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Unmatched: Jurassic Park- Dr. Sattler vs T. Rex review—awakening my inner five year old

The first thing I did when I got home with my copy of Unmatched: Jurassic Park- Dr. Sattler vs. T. Rex was run around the house with the T. Rex mini and have it mock bite everyone. I don’t care how old you are or where you land on the gender spectrum on any given day, there’s something to be said for owning an oversized dinosaur mini (alternatively, if you get the deluxe edition, there’s something to be said for owning a shirtless Jeff Goldblum mini).

Fittingly, the T. Rex stays big in actual gameplay. The mini itself occupies an extra space, and brings along extra melee reach, able to hit opponents two spaces away, bypassing the standard adjacency requirements. She also sports an oversized health dial that starts at 27, making standard mid-teens health dials look like snacks. If that chunky health pool makes her look like a tank, she’s definitely a lumbering one, with an equally intimidating  movement value of one. The T. Rex’s last special rule gives her an extra draw at the end of her turn, which initially seems like a blessing, but considering that pitiful movement value, you’re going to have to take a fair number of maneuver actions, putting you at risk of running out of cards and “decking” yourself. 

That isn’t to say that she’s left twiddling her thumbs  in her corner, since her deck features a few placement effects that teleport her across the map, along with several schemes to bring those cards back in hand, but those are still a limited resource, and you will get left in the dust if you spend them flippantly to go all “big dinosaur smash little lady”, especially taking into account that a lot of T. Rex’s big swings require boosts to really hit home, so you’ll wind up churning through even more of your options if you don’t approach playing her with an opportunistic patience.

If you’re staying within the box, you’ll learn that lesson quickly, as Dr. Sattler’s mechanics play perfectly into punishing an overly aggressive T. Rex pilot. Whenever she and/or her sidekick, Ian Malcom, move, they can drop an insight token onto their new space.  These have various interactions with the good doctor’s cards, the most generic being wiping them from the map to heal or hit like a truck. The long and the short of it is, unlike most melee characters, Sattler is rewarded for taking maneuver actions, and given the extra movement in her deck, Dr. Sattler can kite the T. Rex around the map for more than long enough to deplete any but the most patient player’s resources.

Out of the box, however, both T.Rex and Sattler have strengths and weaknesses that the other hero fails to highlight. Since the T. Rex has no feints, against other fighters, Sattler has to actually play around possible feints, instead of just jamming out the high-payoff combat cards whenever she’s placed all her tokens. But when you’re playing Dr. Sattler against a hero with a bevy of sidekicks that tend to turn maps into obstacle courses, her ability to teleport to any insight token or just do two damage to every enemy adjacent to one becomes invaluable. Against ranged heroes like Robin Hood that are always on the move and can feel impossible to pin down, Sattler’s deck full of extra movement can and will make the difference between being able to get that pivotal last melee attack off and your quarry getting away to fire a few more shots off before you can close the gap again. Flipping that on its head, the sheer volume of post-combat movement that Dr. Sattler’s deck contains will allow you to duck out of melee with someone like bigfoot who can and will take a big chunk out of your health dial given multiple attempts.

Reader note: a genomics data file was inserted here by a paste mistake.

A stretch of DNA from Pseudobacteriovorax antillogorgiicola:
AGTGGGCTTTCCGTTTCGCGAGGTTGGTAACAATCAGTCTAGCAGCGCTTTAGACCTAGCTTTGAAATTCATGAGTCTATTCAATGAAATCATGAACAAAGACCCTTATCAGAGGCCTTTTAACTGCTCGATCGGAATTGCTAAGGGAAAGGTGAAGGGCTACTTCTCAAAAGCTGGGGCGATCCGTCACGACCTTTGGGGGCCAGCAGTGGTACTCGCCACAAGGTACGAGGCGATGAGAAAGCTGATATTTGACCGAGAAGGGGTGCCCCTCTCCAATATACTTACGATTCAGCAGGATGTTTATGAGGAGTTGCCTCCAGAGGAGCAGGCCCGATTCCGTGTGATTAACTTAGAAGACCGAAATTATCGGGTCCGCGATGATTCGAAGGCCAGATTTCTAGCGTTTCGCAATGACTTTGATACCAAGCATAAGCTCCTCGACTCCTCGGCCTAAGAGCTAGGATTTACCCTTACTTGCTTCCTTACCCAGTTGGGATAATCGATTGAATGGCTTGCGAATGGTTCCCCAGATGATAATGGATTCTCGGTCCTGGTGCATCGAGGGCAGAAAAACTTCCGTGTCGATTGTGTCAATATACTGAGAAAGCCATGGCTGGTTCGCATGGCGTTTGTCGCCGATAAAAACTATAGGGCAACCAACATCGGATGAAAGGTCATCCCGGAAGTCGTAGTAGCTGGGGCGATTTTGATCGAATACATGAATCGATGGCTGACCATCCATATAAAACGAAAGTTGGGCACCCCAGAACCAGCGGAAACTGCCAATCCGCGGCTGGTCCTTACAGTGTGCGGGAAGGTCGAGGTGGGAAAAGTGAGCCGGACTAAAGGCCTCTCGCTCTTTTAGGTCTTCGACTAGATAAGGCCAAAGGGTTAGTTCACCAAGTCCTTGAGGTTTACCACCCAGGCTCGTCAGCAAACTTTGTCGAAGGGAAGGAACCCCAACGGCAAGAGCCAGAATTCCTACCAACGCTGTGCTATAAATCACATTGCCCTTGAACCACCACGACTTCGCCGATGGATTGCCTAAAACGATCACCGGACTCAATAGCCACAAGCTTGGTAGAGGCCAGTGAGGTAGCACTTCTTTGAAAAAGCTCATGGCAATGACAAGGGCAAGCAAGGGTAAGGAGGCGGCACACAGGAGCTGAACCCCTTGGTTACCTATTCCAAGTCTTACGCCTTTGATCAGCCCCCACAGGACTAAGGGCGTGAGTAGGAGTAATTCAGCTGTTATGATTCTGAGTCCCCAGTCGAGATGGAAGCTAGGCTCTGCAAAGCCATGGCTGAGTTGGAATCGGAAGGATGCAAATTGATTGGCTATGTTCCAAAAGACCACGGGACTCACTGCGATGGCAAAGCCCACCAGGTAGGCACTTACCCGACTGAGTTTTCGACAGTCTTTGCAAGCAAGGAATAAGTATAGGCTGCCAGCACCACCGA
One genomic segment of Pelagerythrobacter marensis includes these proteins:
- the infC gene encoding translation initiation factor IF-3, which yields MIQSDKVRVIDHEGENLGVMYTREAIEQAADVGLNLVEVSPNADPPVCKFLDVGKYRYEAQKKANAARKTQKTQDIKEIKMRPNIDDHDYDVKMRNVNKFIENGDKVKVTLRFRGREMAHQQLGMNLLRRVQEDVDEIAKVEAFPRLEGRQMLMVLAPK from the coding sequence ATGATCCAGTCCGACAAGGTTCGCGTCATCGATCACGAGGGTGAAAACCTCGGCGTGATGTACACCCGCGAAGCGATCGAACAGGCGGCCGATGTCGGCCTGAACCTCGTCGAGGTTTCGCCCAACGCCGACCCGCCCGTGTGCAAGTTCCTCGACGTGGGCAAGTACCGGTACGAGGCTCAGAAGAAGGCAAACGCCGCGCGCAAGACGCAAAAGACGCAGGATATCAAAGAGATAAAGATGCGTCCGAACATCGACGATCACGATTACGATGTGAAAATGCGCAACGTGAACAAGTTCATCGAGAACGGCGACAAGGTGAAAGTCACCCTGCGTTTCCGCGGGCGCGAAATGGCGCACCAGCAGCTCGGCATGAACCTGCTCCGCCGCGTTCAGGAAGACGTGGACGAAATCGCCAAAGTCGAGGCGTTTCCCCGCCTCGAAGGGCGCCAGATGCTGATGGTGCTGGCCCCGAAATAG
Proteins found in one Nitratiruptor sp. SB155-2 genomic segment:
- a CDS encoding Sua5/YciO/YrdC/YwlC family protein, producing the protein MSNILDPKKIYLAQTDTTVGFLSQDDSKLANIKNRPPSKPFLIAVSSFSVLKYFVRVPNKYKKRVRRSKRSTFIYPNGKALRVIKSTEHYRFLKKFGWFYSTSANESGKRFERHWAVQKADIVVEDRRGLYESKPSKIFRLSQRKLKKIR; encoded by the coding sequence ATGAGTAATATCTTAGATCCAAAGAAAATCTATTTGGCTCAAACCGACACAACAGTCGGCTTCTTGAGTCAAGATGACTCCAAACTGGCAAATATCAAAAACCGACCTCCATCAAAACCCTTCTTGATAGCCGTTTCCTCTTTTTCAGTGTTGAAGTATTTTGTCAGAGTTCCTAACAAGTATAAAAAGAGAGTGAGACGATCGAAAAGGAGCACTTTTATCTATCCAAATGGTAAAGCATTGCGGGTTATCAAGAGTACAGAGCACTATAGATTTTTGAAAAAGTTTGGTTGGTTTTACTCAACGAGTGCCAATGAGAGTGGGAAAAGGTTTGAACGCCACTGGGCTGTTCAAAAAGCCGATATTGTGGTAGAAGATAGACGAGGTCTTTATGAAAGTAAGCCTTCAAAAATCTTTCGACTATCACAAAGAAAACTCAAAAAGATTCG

Similarly, T. Rex’s two-space melee reach effectively shuts down the standard ranged hero versus melee strategy of simply having sidekicks bodyblock enemies from being able to attack their hero, and a well-timed thrashing will not only clear out pesky outlaws, but has a real opportunity to almost entirely shut down Sun Wukong by killing off all his clones with one defense card. While losing a good chunk of his outlaws will definitely hurt Robin Hood, his ability to always be on the move while simultaneously never having to get in close will frustrate even the most patient T. Rex player, because that move value of one can and will be absolutely crippling against heroes like Robin Hood who can effectively exploit it by being both ranged and mobile.

All that said, the core concept of Unmatched is mixing together a lightweight tactical minis game with a hand management and bluffing game for pure, simple fun, and Restoration Games hasn’t  deviated from that winning formula for this box. Granted, any given session of Unmatched has the possibility to not work out quite right and prove to be a frustrating experience, but games are short enough that that frustration should be short-lived, and if you can’t glean even some small amount of fun from stomping a big ol’ dinosaur around a map, I don’t think we can be friends.

90

Excellent

Unmatched

Review Guidelines

Unmatched: Jurassic Park- Dr. Sattler vs T. Rex is another great entry into the series, but this one has a T. Rex. Cue .gif of Hulk yelling "big monster!" In Thor: Ragnarok. Need I say more?

Nick grew up reading fantasy novels and board game rules for fun, so he accepted he was a dork at an early age. When he's not busy researching the intricacies of a hobby he'll never pick up, Nick can be caught attempting to either cook an edible meal or befriend local crows.

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